As a senior professional who has risen to board level you will have invested considerable time, effort and resources in acquiring the experience, leadership skills, and strategic capabilities needed to reach the top. This is a clear indication that that your career is important to you, and you have drive and ambition which is a precursor to effective career management.
However, what happens when your career isn’t quite where you want it to be? Perhaps you like the job but aren’t sure about the organisation you are currently leading/working for. Maybe you feel blocked in terms of your career progression which can sometimes lead you to doubt your own ability or suitability for your current position. Most people will have ups and downs in their careers at some point but how do you know whether this is a temporary blip which will sort itself out, or whether it is a more fundamental problem which will persist until you do something about it?
As a career coach I work with senior management professionals across a range of sectors who are trying to work this out. Many only need slight changes in their working life to bring about the big difference they are after. What they needed was help in talking it through, getting an objective view and some practical suggestions and support while they made the changes needed. However there have been occasions where the change/changes were more dramatic.
What always helps with any career challenge is to try and bring an objective and problem-solving perspective to the task, which IS what my team and I at Personal Career Management seek to do. We help professionals from start to finish, right from the assessment of their skills and evaluation of their job options, through to identifying their next ideal role, formulating an effective job search campaign and obtaining the role.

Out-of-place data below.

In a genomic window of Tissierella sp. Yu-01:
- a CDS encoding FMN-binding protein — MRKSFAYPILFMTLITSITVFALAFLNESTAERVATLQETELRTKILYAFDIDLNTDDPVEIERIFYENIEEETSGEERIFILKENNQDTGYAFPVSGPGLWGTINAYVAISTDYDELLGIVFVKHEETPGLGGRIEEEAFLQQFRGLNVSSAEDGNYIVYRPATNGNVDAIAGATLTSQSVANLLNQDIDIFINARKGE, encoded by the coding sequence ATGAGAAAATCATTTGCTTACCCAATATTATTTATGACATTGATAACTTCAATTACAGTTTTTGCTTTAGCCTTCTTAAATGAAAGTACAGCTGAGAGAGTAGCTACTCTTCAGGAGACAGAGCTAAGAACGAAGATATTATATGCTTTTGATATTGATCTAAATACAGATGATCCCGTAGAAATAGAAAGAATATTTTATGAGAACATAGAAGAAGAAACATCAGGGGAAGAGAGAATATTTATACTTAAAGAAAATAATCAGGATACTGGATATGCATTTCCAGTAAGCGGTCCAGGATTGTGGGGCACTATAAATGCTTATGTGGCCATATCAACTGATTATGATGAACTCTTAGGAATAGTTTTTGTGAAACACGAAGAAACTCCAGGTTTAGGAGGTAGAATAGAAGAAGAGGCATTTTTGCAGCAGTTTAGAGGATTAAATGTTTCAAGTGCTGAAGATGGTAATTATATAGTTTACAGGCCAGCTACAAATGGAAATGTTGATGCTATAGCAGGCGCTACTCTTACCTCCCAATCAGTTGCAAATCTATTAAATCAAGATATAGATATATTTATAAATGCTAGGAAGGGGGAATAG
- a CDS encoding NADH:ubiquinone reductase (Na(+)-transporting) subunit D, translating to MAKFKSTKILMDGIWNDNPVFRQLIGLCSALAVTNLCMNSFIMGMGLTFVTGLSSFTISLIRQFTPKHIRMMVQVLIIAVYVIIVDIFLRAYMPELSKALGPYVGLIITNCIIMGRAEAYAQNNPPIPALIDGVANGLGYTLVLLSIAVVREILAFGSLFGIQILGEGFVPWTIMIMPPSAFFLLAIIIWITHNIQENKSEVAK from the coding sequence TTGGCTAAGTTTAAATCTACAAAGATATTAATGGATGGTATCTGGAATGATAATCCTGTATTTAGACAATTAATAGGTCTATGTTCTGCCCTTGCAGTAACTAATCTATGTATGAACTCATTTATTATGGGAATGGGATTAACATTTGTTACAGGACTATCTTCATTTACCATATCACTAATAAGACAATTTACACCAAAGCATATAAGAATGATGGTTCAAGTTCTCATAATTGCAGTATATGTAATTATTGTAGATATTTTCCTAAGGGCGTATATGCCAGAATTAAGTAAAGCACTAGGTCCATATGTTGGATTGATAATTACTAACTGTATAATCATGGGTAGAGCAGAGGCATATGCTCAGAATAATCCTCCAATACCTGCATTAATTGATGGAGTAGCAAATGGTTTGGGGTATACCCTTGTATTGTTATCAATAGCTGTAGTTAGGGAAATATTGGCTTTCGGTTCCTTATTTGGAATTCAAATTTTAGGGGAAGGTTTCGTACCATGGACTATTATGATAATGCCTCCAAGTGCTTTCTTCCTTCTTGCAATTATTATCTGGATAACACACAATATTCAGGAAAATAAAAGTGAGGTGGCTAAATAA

Here are some tips to help you do this for yourself.
What do you want?
Take a blank piece of paper and write down what you want from your career both in the short and longer term. This may be a promotion or a move to a new sector. It may also be a more qualitative outcome such as increased job satisfaction or to work in a more family friendly way. Don’t forget the reasons why you chose to work in this field in the first place as these may or may not still be important to you. Also be realistic about your needs such as salary, location or any other factor that is essential for you.
Compile your list of your career wants and needs and then prioritise them in their order of importance to you. This will help give a useful perspective on the things that are working well in your current situation as well as those aspects which are not.
What can you do about the things that are important to you but which are missing for you at work? Is there anything you can do immediately, for instance, getting more involved in areas of the business and overseeing projects and operations that really interest you. What else might you do in the medium to longer term that can take you closer to where you want to be.
Conversely sometimes it becomes very clear that there is nothing you can do within your current organisation to make it work. You just have to leave. In which case what are you waiting for? Start dusting off your CV, register with job boards and recruiters and hand in your notice when you have a contractual offer to go to.
What will help?
Most career challenges benefit from talking it through with someone else because emotion and subjectivity can skew your perspective. So if you have a good relationship with others in a similar role, ask for their advice and opinion because they may be able to come up with some good ideas and help support you in implementing them too. However, if you want more confidential and specialist career advice then a career coach will be what you need.
Personal Career Management provide specialist career coaching and advice to executives looking to stand out from the crowd in a competitive job market. Book your free no-obligation meeting.